As you may have heard, the company contracted to provide security guards to the London Olympics announced a scant three weeks before the event that — [psych! sorry!] — it was going to be (by some accounts) 7,000 guards short. This apparently caught nearly everyone, including the CEO of G4S (the largest security company in the world — at least up ’til now) off guard (no pun intended.) The hapless CEO, Nick Buckles, admitted to British lawmakers that his firm has embarrassed the nation.
The extent of the fallout from this debacle is not yet known for the Olympics, G4S, or its competitors (who seem likely to benefit from the over-commitment and incompetence of their industry’s giant). But in the meantime, there are key lessons to be learned for HR and talent acquisition professionals (not to mention business leaders):
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How mature is your hiring process? Answer these 5 questions and find out.
- The primary job of talent acquisition professionals is to teach senior leaders that talent acquisition is an unwieldy beast that can bring a company to its knees. And this is hard to do, particularly when those around you say, “What’s so hard about it? There are a million unemployed people out there — pick one!” To refute this absurd but common perspective, a recruiting leader must build a business case on par with the way any other business function seeks to secure funding for technology or additional headcount. Therefore, the most critical competency a recruiting leader can possess is the ability to influence. And in order to influence, you must have personal credibility, business acumen, and confidence. Talent acquisition leaders who fail to build a solid business case for creating a scalable, measurable foundation for acquiring talent will be forced to wait for the slop that is tossed their way (free ATS through your ERP, anyone? budget for $30/hour contract recruiters?)
- There is only one outcome to operating without a scalable, sustainable, manufacturing-like approach to the acquisition of talent. And it’s not good. You will eventually prevent your organization from succeeding and growing (since you won’t be able to find top talent quickly and efficiently) — or — you will cause your company to falter. And really, those two things are the same. Actually, there is another potential outcome — that you’ll be an embarrassment to your nation (ouch.) Recruiting and HR leaders need to understand that hiring the cutest or the cheapest recruiters — and then letting them largely manage the way they recruit on their own — is not a strategy for success. It doesn’t matter that you’ve got “awesome” recruiters who your “hiring managers love.” So despite the fact that it might not sound sexy or paternalistic or sweet, the fact of the matter is, moving hordes of people through a process to find the single best hire cannot be done well or quickly without a rigid and audited approach to the process powering it. And I’m not just talking about high-volume, hourly jobs — a tight process needs to exist even for highly specialized, tough-to-fill jobs that require an inventive approach to sourcing passive candidates.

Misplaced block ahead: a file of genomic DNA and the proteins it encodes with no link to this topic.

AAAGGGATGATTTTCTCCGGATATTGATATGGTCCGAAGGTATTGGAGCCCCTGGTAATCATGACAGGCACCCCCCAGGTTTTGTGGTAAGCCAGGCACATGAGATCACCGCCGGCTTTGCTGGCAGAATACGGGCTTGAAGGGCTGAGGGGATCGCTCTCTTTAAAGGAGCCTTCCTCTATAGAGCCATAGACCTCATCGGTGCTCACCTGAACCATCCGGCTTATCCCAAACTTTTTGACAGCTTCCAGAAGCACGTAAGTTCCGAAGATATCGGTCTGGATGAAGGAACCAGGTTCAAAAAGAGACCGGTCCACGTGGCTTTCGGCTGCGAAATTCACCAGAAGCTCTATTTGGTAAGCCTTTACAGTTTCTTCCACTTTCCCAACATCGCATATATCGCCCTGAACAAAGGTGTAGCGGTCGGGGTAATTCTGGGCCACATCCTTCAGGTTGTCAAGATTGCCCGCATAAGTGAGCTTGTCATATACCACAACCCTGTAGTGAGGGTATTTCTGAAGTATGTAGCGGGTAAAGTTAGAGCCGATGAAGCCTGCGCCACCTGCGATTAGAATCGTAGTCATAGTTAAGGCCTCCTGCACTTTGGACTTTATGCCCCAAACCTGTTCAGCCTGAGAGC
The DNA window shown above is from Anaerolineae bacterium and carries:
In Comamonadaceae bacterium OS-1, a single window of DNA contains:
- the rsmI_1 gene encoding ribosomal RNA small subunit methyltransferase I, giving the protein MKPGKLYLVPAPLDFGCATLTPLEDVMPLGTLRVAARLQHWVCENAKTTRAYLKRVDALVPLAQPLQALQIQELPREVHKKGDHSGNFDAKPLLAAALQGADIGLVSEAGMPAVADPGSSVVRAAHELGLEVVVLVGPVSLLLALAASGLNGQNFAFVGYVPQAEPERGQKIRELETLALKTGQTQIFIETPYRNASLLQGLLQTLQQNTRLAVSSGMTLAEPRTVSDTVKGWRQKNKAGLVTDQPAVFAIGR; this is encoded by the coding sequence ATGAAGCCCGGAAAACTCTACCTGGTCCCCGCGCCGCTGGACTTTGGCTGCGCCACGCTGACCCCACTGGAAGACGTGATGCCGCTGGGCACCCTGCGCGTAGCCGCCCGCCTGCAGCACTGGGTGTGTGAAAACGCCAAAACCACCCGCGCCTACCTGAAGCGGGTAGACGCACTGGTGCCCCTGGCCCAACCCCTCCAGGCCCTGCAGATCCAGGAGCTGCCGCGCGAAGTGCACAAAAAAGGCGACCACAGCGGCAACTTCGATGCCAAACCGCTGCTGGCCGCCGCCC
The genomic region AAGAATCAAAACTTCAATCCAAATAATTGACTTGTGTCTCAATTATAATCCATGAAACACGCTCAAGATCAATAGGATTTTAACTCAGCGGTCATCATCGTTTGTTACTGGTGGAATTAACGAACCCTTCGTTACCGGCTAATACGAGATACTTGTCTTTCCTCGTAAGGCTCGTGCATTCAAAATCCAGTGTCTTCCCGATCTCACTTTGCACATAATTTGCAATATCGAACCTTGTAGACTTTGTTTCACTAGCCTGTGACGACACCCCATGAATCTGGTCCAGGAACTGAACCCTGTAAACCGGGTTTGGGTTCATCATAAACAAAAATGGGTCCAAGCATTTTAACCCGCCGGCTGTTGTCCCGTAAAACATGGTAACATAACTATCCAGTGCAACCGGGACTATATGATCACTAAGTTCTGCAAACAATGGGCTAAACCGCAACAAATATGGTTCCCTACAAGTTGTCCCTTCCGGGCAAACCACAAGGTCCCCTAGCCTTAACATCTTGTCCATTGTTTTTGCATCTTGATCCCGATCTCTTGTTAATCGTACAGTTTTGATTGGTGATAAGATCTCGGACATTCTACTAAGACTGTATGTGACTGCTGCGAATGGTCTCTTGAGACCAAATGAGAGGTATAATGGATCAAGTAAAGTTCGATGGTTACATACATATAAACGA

- A great employment branding and social media campaign means nothing if you can’t get people through the hiring process. I understand that it’s super fun to build a creative campaign or spend all day on Facebook or Twitter (really, I get it). But in the end, it’s just a big distraction that’s not going to help you hire great candidates. In fact, in the off-chance that your brand or social media “strategy” actually does in fact drive candidates to your applicant tracking system, the additional volume might make matters worse. So don’t spend a minute or a penny doing either until you’ve proven your application and selection process works efficiently and results in high-quality hires.
Lucky for us, we can reflect on this unhappy situation and learn from the mistakes of overcommitting and leading an unscalable process. But what’s really important here — at this moment — is a hope for a safe and wonderful 2012 Olympic games — for all the athletes, their families, the employees of the Games, tourists, and residents of London.